The road was certainly a hive of activity with many different nationalities either working on it or driving up and down.  Expensive UN landcrusiers, Turkish roadbuilders, Maersk Trucks & Canadian mineclearers passed us as well as the local matuatus & boda bodas.

We camped that night with probably the poorest family of the trip so far, my flimsy tent probably providing better protection from the elements than their makeshift shacks, built from wood, straw & UNHCR plastic sheeting. Nonetheless, they welcomed us, insisting on brushing the dirt where we put our tents with the woman’s 10 young children gawping at us in wonder. Our inability to communicate beyond the basics meant we couldn’t understand how they had come to live here (at least 5 kms from the nearest village & borehole) but I suspect it was a sorry story. There was no evidence of food and thus we shared our chipatis in the morning before setting off…

Packing up on the final morning to Juba

That kicked off the final day off the journey to Juba – and quite a day. News had clearly spread that there were some unusual mzungos cycling on the road: the Turkish workers were particularly friendly, offering us cold water from their portable fridges. Why aren’t more locals working on the road, I thought to myself. We stopped mid-morning at a sign saying ‘Slow down, demining’. Al, an ex British Army bomb disposal expert, was running the project and he kindly gave us a quick tour of what they were doing. Originally from Wales ’16 years in the British Army got rid of my accent’, he grinned. For the last 12 years, he has been clearing mines around the world. In the 15 minutes with him, we got a fascinating insight into the grim world of anti-personnel mines. 'Designed to maime & not kill’, he grimaced as he showed us two seemingly innocuous bit of plastics, one made in China & the other in Iran. Sadly, with China, the US & Russia refusing to sign the Ottawa treaty banning the use of such mines, innocent civilians as well as soldiers are going to keep getting their legs blown off around the world.  'I’m impressed you’ve still got your nerve’ I said to Al. ‘Well, I’ve still got my legs!’ He laughed back. I also asked him about the reality of Hurtlocker. ‘A load of bollocks’ came the reply. Thanks Hollywood.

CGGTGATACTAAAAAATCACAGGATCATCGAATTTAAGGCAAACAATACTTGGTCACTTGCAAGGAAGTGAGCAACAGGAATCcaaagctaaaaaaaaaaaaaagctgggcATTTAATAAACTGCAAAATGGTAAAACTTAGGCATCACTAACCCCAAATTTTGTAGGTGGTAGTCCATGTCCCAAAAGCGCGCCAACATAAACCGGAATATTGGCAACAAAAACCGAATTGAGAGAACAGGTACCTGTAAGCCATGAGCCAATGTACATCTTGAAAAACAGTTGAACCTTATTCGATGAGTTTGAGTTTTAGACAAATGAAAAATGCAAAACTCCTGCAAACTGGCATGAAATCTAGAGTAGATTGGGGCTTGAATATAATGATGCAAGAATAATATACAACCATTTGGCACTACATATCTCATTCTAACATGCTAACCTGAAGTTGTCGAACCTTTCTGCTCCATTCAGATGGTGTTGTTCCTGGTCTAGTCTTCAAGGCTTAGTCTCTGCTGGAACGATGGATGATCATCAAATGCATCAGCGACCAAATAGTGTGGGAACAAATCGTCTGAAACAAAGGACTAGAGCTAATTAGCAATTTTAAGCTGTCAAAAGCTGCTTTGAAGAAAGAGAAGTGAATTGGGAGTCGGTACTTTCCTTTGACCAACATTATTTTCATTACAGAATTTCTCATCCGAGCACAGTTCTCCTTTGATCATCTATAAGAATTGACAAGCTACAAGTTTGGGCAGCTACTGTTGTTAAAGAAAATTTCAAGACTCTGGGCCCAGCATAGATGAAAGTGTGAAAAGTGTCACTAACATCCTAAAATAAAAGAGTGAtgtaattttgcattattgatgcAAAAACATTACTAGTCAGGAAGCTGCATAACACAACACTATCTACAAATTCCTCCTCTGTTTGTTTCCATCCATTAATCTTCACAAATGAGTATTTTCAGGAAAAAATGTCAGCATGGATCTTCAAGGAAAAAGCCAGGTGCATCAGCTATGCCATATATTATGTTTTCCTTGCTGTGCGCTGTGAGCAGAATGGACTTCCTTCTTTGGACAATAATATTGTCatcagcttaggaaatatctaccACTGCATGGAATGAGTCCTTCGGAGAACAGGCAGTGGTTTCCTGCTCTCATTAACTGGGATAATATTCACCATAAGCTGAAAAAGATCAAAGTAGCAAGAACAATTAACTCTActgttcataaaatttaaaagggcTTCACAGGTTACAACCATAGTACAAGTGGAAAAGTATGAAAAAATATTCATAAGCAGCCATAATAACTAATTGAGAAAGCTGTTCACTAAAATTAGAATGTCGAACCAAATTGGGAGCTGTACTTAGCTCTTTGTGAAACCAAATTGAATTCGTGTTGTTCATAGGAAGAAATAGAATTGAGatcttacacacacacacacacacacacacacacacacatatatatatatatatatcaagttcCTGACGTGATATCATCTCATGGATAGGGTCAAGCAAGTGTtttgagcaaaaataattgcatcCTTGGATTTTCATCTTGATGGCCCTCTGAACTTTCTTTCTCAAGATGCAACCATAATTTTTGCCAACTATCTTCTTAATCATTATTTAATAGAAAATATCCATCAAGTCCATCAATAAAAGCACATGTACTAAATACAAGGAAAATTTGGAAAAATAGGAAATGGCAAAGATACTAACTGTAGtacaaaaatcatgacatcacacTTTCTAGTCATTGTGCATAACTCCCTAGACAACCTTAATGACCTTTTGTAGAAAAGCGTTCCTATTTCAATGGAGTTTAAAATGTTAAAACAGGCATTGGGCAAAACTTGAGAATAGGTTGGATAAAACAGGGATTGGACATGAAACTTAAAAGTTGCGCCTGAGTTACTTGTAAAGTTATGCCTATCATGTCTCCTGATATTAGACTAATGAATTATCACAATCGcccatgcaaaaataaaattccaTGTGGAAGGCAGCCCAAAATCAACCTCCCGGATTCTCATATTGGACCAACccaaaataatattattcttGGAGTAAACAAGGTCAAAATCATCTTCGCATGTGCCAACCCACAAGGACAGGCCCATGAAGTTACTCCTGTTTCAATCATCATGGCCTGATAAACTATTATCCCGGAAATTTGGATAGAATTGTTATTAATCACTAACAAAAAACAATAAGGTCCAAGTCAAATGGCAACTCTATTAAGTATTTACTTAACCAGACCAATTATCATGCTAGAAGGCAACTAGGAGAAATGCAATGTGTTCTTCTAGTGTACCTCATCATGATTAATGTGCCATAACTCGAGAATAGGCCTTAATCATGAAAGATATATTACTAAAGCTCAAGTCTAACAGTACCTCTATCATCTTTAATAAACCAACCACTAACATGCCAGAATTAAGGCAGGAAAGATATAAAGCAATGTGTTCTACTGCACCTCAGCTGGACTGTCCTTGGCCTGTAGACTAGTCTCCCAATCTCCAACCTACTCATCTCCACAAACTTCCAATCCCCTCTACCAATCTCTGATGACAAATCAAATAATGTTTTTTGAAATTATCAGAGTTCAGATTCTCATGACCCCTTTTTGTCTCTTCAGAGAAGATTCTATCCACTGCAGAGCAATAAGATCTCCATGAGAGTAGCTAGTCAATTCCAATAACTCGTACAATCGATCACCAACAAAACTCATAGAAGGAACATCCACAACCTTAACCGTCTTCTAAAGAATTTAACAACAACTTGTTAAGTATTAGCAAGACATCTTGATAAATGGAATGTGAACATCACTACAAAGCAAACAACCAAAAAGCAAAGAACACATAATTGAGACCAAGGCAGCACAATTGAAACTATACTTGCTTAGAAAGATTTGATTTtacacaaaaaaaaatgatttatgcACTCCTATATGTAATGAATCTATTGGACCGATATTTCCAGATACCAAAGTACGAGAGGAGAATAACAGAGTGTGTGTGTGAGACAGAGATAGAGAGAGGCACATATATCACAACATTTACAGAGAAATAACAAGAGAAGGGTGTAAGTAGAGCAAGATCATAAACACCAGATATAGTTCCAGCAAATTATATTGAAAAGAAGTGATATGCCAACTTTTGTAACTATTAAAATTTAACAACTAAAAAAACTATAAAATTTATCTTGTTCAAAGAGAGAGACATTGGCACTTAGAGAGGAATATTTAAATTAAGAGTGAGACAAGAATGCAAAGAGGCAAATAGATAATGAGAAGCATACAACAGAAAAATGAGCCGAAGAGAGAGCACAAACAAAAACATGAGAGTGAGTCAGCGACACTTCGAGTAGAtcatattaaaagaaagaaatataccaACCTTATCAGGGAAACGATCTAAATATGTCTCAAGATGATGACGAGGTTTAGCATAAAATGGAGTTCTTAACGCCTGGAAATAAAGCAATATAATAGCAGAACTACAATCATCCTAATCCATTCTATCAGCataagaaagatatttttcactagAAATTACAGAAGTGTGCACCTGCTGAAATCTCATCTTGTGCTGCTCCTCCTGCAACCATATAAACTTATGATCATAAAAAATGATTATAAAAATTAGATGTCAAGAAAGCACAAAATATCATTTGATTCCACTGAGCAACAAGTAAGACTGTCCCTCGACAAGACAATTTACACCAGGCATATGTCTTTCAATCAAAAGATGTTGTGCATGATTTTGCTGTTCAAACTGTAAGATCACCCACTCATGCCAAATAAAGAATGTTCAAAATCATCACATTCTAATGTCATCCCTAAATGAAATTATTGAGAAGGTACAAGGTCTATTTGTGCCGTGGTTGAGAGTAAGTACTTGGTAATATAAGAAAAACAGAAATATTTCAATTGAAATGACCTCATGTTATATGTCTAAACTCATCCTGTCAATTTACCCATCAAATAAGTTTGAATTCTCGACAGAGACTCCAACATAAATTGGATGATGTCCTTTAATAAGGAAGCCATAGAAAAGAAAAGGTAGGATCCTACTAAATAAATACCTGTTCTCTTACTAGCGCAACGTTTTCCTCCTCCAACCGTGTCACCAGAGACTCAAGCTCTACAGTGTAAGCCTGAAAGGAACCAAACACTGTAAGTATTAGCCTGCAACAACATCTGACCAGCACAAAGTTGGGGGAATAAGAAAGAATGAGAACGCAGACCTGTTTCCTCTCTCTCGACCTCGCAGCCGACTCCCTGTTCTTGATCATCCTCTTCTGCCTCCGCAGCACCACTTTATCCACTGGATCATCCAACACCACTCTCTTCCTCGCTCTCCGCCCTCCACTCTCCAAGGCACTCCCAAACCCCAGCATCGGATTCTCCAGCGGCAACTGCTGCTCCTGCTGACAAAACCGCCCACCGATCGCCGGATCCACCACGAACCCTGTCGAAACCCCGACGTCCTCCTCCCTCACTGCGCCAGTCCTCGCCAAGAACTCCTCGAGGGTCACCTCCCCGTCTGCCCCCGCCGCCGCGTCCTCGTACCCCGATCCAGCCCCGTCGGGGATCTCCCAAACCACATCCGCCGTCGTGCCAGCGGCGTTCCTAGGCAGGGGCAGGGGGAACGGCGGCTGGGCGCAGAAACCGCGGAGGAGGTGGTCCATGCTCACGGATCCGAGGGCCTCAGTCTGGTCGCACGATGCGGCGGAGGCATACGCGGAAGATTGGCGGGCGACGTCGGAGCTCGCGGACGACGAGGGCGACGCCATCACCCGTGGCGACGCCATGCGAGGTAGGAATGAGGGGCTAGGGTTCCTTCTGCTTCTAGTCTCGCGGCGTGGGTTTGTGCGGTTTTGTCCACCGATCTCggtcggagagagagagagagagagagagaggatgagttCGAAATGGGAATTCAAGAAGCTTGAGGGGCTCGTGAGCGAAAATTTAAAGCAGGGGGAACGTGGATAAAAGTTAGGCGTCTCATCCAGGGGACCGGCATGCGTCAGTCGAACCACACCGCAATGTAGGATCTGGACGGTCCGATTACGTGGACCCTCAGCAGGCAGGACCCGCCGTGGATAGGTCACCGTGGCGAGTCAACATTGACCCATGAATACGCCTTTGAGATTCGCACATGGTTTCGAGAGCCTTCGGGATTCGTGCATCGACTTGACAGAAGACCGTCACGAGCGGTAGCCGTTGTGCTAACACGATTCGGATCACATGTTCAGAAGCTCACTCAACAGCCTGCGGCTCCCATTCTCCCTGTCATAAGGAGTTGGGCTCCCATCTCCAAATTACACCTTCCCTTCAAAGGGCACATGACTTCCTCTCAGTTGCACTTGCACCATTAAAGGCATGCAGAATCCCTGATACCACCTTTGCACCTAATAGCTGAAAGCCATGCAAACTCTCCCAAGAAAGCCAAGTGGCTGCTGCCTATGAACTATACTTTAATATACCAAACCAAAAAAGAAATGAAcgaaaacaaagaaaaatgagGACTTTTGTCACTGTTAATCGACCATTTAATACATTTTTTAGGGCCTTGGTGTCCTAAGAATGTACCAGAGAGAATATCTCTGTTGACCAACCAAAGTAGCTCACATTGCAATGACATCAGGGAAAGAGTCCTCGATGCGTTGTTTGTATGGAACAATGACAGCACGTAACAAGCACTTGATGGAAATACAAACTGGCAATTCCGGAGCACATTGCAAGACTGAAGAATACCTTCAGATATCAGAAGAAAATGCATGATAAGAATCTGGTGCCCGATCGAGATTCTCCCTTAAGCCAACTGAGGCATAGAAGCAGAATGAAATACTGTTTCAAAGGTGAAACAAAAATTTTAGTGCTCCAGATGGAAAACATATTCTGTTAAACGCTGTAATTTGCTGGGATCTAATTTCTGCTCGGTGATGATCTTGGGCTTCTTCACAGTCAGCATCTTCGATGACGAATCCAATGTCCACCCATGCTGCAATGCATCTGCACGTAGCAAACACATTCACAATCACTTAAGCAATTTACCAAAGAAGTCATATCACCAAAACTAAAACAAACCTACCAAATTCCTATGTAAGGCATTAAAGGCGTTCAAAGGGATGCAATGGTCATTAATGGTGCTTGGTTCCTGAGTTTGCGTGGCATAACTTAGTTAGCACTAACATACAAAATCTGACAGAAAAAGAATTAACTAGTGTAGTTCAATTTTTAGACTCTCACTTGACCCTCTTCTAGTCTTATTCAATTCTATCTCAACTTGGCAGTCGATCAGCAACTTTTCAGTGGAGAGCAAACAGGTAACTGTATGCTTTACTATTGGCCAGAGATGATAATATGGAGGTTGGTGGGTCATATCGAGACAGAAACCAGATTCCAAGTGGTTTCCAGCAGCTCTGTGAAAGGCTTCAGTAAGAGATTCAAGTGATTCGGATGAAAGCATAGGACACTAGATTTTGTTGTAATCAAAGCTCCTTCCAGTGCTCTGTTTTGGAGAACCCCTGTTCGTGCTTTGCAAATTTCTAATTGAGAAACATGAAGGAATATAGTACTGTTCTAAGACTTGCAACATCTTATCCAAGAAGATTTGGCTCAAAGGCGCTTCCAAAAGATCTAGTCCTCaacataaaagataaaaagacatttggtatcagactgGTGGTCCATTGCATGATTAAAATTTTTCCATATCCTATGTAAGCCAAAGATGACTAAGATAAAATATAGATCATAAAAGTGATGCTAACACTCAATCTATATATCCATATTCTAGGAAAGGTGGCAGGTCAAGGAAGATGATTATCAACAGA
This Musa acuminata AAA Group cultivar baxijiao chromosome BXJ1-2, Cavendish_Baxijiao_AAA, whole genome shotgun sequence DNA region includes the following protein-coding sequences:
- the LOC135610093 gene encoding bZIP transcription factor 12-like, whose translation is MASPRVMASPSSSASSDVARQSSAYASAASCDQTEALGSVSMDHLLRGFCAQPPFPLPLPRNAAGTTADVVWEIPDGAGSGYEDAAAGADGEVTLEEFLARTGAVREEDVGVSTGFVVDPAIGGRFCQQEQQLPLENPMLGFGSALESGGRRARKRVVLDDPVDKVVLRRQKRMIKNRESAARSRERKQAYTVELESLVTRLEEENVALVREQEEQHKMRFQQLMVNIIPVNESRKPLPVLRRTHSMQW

I was happy to cycle behind the Frenchies for this stretch of road; Not all cheap plastic good from China are toys...

The day was full of other somewhat surreal experiences. Giving a lift to a young traffic policeman, his shinning white uniform & motorbike and dark glasses hiding, I suspected, a lack of experience. He sped past us 30 minutes later. Training? The overturned landcruiser around the corner suggested otherwise as a crowd of people gathered around, with vehicles starting a disorderly queue.

Not the first or last accident on the road.

I tried to visualise what might have happened, with flashbacks of our own accident on day 4 in South Africa flooding back. No one was in the vehicle but, as i cycled around, two bodies lay listlessly behind it, with blood seeping slowly for one of the man’s head. Another man was wriggling around in pain. A woman wailed on the roadside. A security guard working for the Turkish engineering company was taking control with the young policeman timidly in the background. Vehicle Carcasses on the side were a sober reminder that this wasn't the first accident.

We crossed the Nile near Juba in the hottest part of the day with my camera struggling to function as the temperate apparently touched 40 degrees and we began our journey into the capital city. A man ran naked towards me along the side of the road. Just a typical Saturday afternoon… ? Man U were playing Liverpool after all and much of the city’s population seemed to be watching it as we arrived. No running water or electricity but everyone watches the English premiership here in Africa. I was booked in to stay at Logali House, a wonderful boutique hotel part owned by a family friend who had kindly offered me a couple of nights there when he had learnt that I was travelling through. Thanks to the Hotel’s DSTV, I was happy to be transported back to Europe to watch the Six nations game, although it took a few words from Patsy O’Hagan, an Irish Nurse  who was also watching the game with, to get them to switch over from the Sunderland game. (Thanks Patsy and also for all your help getting through Juba airport!!) The snow on the ground in Rome seemed at odds with Sudan’s searing heat.

What a contrast to the start of the day, I thought as the night drew to a close: a group of diplomats were cracking open a bottle of Moet et Chandon, Van Morrison was blaring from the sound system and BBC world was silently reporting on the latest chaos on the streets on Athens.